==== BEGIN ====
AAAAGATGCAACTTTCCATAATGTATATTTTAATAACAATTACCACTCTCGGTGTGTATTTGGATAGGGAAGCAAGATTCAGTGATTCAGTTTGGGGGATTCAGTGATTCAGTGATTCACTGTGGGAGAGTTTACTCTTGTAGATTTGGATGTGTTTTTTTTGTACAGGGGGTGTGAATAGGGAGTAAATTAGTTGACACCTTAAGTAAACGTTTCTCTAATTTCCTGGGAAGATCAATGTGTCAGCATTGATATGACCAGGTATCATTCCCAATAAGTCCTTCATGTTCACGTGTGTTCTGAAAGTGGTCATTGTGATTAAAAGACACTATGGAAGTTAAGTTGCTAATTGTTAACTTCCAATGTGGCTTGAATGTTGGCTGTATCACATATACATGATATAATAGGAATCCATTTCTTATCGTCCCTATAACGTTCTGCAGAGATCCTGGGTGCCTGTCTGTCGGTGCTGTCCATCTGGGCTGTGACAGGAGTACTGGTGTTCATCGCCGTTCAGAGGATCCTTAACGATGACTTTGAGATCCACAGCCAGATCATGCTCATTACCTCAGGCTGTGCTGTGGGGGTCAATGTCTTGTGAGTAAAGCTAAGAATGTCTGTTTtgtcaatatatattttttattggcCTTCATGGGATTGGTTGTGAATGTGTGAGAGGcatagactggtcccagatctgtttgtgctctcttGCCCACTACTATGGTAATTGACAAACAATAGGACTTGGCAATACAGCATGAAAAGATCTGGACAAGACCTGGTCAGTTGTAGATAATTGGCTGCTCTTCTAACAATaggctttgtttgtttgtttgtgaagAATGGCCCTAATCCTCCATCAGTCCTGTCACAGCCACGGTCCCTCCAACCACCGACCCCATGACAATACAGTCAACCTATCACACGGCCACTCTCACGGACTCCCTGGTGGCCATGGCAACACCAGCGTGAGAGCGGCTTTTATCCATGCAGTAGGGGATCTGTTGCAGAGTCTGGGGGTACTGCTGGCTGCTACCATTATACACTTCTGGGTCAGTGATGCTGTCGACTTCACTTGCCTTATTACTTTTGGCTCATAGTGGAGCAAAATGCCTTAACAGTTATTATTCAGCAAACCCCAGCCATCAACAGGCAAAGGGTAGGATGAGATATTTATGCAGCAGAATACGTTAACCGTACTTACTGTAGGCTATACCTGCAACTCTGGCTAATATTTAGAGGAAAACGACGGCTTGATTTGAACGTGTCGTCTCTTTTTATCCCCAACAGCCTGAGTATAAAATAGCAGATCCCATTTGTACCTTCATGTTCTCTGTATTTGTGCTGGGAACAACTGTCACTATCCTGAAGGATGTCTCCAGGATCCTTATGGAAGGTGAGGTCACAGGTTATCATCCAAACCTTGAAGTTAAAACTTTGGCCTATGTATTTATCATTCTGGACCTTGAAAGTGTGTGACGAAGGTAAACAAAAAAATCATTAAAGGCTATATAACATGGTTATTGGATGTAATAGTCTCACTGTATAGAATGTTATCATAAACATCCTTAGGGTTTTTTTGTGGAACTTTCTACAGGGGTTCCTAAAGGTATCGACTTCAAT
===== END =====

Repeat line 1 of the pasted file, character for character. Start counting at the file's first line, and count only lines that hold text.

AAAAGATGCAACTTTCCATAATGTATATTTTAATAACAATTACCACTCTCGGTGTGTATTTGGATAGGGAAGCAAGATTCAGTGATTCAGTTTGGGGGATTCAGTGATTCAGTGATTCACTGTGGGAGAGTTTACTCTTGTAGATTTGGATGTGTTTTTTTTGTACAGGGGGTGTGAATAGGGAGTAAATTAGTTGACACCTTAAGTAAACGTTTCTCTAATTTCCTGGGAAGATCAATGTGTCAGCATTGATATGACCAGGTATCATTCCCAATAAGTCCTTCATGTTCACGTGTGTTCTGAAAGTGGTCATTGTGATTAAAAGACACTATGGAAGTTAAGTTGCTAATTGTTAACTTCCAATGTGGCTTGAATGTTGGCTGTATCACATATACATGATATAATAGGAATCCATTTCTTATCGTCCCTATAACGTTCTGCAGAGATCCTGGGTGCCTGTCTGTCGGTGCTGTCCATCTGGGCTGTGACAGGAGTACTGGTGTTCATCGCCGTTCAGAGGATCCTTAACGATGACTTTGAGATCCACAGCCAGATCATGCTCATTACCTCAGGCTGTGCTGTGGGGGTCAATGTCTTGTGAGTAAAGCTAAGAATGTCTGTTTtgtcaatatatattttttattggcCTTCATGGGATTGGTTGTGAATGTGTGAGAGGcatagactggtcccagatctgtttgtgctctcttGCCCACTACTATGGTAATTGACAAACAATAGGACTTGGCAATACAGCATGAAAAGATCTGGACAAGACCTGGTCAGTTGTAGATAATTGGCTGCTCTTCTAACAATaggctttgtttgtttgtttgtgaagAATGGCCCTAATCCTCCATCAGTCCTGTCACAGCCACGGTCCCTCCAACCACCGACCCCATGACAATACAGTCAACCTATCACACGGCCACTCTCACGGACTCCCTGGTGGCCATGGCAACACCAGCGTGAGAGCGGCTTTTATCCATGCAGTAGGGGATCTGTTGCAGAGTCTGGGGGTACTGCTGGCTGCTACCATTATACACTTCTGGGTCAGTGATGCTGTCGACTTCACTTGCCTTATTACTTTTGGCTCATAGTGGAGCAAAATGCCTTAACAGTTATTATTCAGCAAACCCCAGCCATCAACAGGCAAAGGGTAGGATGAGATATTTATGCAGCAGAATACGTTAACCGTACTTACTGTAGGCTATACCTGCAACTCTGGCTAATATTTAGAGGAAAACGACGGCTTGATTTGAACGTGTCGTCTCTTTTTATCCCCAACAGCCTGAGTATAAAATAGCAGATCCCATTTGTACCTTCATGTTCTCTGTATTTGTGCTGGGAACAACTGTCACTATCCTGAAGGATGTCTCCAGGATCCTTATGGAAGGTGAGGTCACAGGTTATCATCCAAACCTTGAAGTTAAAACTTTGGCCTATGTATTTATCATTCTGGACCTTGAAAGTGTGTGACGAAGGTAAACAAAAAAATCATTAAAGGCTATATAACATGGTTATTGGATGTAATAGTCTCACTGTATAGAATGTTATCATAAACATCCTTAGGGTTTTTTTGTGGAACTTTCTACAGGGGTTCCTAAAGGTATCGACTTCAAT